Two Empty Suits and the Oval Office

Taft 2012Taft 2012 by Jason Heller

My rating: 4 of 5 stars

If you follow my reviews, you know that I am setting mysteries down for a while. I’m not liking any of them, which might not be fair to the people who read this, because they might be good.

So my new rule has been that a book must contain a very cool concept, or at least have been well received by an author who is very impressive to me. Yes, very subjective, but that’s why anyone with a keyboard and an imagination can set up one of these blog things.

The concept behind “Taft 2012” mirrors a concept that I have had in mind for a book of my own for a long time. Luckily, the concept isn’t so close that mine will look like plagiarism, if it ever finds its way to a publisher, but here it is: William Howard Taft, instead of slinking away after his four years in the White House to serve as Chief Justice of the Supreme Court a few years later (by the way, he was the only President to do that), simply disappears on the morning of President Wilson’s inauguration in March of 2013. He appears again, in the same place where he was napping on the White House grounds in 2011, having napped in some sort of wormhole for 98 years.

He is clearly not an impostor: he knows the Presidential ID code that all Chief Executives, at least in this fictive world, have had since Andrew Johnson was in the White House, and his DNA matches samples that were preserved in the detritus of information that was taken from him way back in the days of the Titanic.

Of course, he clearly represents a conundrum to the world of 2012. Yes, he gets a pension just like all of the other ex-Presidents (thankfully, not retroactive to 1913). He gets Secret Service protection.

Meanwhile, all around him is swirling the Presidential campaign of 2012. President Obama, although unnamed specifically, hovers in the background, running against an equally (in the view of the book) unimpressive unnamed Republican opponent. Taft, still finding his way around this new world, has a great-granddaughter serving in the Congress — from his own home district in Cincinnati. He becomes an object of curiosity and (somewhat) odd attention when he happens out into his environs in D.C.

Then, an interesting thing happens. A talk show host, and a host of bloggers, decide that this mild Republican Progressive is just what the American public needs, in the giant vacuum between the Secular Moral Majority, which is what the Republican Party has become (at least in this writer’s opinion) and the Former Liberals Occupying the Middle by Default. Neither party has great ideas; neither party has workable solutions to the nation’s problems; neither nominee has the courage to voice an opinion stronger than a weather report.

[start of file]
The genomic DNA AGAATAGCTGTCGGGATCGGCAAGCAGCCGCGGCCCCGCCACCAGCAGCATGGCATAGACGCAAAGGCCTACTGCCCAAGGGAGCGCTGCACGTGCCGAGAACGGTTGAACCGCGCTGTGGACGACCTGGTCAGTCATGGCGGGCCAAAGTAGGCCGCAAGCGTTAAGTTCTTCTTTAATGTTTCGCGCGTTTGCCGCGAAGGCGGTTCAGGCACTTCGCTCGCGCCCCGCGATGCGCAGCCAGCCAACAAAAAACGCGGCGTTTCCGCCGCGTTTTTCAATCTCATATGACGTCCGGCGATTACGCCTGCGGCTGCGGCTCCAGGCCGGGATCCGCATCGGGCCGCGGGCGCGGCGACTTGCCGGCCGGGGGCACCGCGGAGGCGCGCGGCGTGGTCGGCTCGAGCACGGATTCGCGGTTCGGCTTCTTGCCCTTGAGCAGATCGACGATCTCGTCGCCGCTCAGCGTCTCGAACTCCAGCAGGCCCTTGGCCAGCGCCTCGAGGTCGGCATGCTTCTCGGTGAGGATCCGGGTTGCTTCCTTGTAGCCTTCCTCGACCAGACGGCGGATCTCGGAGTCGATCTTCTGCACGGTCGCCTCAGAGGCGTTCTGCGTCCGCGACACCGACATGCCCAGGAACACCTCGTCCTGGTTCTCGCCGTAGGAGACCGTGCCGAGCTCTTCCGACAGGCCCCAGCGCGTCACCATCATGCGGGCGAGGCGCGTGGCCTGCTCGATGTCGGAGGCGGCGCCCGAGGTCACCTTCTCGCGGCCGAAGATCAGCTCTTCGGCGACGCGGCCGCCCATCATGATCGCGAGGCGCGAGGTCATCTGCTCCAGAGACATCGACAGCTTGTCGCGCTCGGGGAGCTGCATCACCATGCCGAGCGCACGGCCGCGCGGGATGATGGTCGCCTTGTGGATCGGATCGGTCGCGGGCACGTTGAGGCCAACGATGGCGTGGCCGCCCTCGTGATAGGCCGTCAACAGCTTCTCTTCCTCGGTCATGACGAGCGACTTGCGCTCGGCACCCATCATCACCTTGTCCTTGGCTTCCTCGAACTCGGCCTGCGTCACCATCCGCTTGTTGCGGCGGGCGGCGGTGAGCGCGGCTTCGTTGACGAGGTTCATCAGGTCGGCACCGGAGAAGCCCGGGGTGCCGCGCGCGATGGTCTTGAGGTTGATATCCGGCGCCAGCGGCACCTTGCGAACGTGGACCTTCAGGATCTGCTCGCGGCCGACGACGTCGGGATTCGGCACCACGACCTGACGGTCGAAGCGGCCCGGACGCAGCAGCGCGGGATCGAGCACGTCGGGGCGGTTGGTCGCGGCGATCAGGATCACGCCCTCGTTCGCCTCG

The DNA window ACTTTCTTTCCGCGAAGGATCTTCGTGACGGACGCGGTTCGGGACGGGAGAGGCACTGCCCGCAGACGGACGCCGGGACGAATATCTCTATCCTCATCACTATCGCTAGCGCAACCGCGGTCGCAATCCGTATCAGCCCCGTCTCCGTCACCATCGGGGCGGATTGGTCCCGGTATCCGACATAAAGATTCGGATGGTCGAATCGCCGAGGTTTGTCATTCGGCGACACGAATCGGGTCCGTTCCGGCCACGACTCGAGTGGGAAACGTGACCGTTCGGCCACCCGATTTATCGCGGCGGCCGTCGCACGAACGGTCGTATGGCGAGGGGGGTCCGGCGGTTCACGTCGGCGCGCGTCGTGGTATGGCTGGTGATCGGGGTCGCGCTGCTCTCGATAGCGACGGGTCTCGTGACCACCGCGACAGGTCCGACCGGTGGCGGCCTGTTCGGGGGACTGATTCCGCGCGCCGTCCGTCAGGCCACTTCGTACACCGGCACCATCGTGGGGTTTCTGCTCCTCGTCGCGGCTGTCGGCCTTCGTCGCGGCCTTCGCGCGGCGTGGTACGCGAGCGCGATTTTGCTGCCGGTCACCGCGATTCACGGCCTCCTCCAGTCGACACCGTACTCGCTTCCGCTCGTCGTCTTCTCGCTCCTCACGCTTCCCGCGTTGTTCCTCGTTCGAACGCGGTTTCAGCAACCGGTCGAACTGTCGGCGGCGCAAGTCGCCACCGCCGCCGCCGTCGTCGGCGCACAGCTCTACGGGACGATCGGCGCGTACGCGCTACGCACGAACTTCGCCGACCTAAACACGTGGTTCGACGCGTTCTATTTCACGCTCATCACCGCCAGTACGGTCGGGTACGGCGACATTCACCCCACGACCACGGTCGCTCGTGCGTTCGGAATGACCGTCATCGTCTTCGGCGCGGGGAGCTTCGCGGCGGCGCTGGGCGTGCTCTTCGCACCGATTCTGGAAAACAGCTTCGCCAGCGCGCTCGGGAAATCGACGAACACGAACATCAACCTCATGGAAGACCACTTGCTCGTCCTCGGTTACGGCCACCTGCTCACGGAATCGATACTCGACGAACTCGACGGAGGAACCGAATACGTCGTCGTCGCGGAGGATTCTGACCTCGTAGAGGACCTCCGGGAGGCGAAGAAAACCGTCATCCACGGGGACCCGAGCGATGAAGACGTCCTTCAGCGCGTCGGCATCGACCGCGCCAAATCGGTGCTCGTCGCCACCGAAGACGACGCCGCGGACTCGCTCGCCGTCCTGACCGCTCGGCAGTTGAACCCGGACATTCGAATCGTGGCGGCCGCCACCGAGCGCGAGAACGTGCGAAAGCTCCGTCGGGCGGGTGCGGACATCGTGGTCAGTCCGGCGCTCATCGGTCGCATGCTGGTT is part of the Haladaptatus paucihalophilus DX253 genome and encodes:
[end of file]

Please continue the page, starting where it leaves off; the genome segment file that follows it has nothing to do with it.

And so why not Taft? In 1912, he was belittled by the great TR for having let down his vision of the Chief Executive as holder of the “Big Stick.” In 2012, though, his notions that people should think freely, act decently, and take care of one another when needed strike a chord with the American public.

Until we find out who is bankrolling this grassroots movement. But that would spoil things. I will say that processed foods are also a source of the author’s (and Taft’s) venom in this story.

And so Mr. Heller’s book is whimsical, somewhat silly at times, but at other times it is spot on. The characters are a bit flat, although Taft’s New Year’s Eve romp with a punk rocker made me laugh out loud. After all, this was a man that had to be pried out of the White House bathtub, because he was just that large. In the era BEFORE high fructose corn syrup and the Happy Meal.

The narrative structure hops around, from straight story to quotes from his assistant, to surveys taken in the news, to “rants and raves” posted on Craig’s List. This gives the book more of a documentary feel, like this is more of a look at a political movement than a novel. The end result is a fake political movement, along with its own real website. It definitely blurs the lines between reality and fiction, but not any more so than, say, The Audacity of Hope did.

I don’t know about you, but I’m tired of the most “important” political issue of our time consisting of gay marriage, while Syrian children die by the truckload under the thumb of Assad. I’m tired of our leadership waiting for their underlings to tiptoe out to important positions to see if they will be victims of public outcry before the leadership itself will take those positions. I’m tired of leaders settling for easy answers, or even no answers at all, because they don’t think we’re paying attention.

So in between reading these outstanding reviews, and checking Facebook for status updates, do something to change the world. One outrage at a time.

View all my reviews


One Response to “Two Empty Suits and the Oval Office”

  1. my sister gave me this book and it's coming up on my list just after my current Camus 🙂

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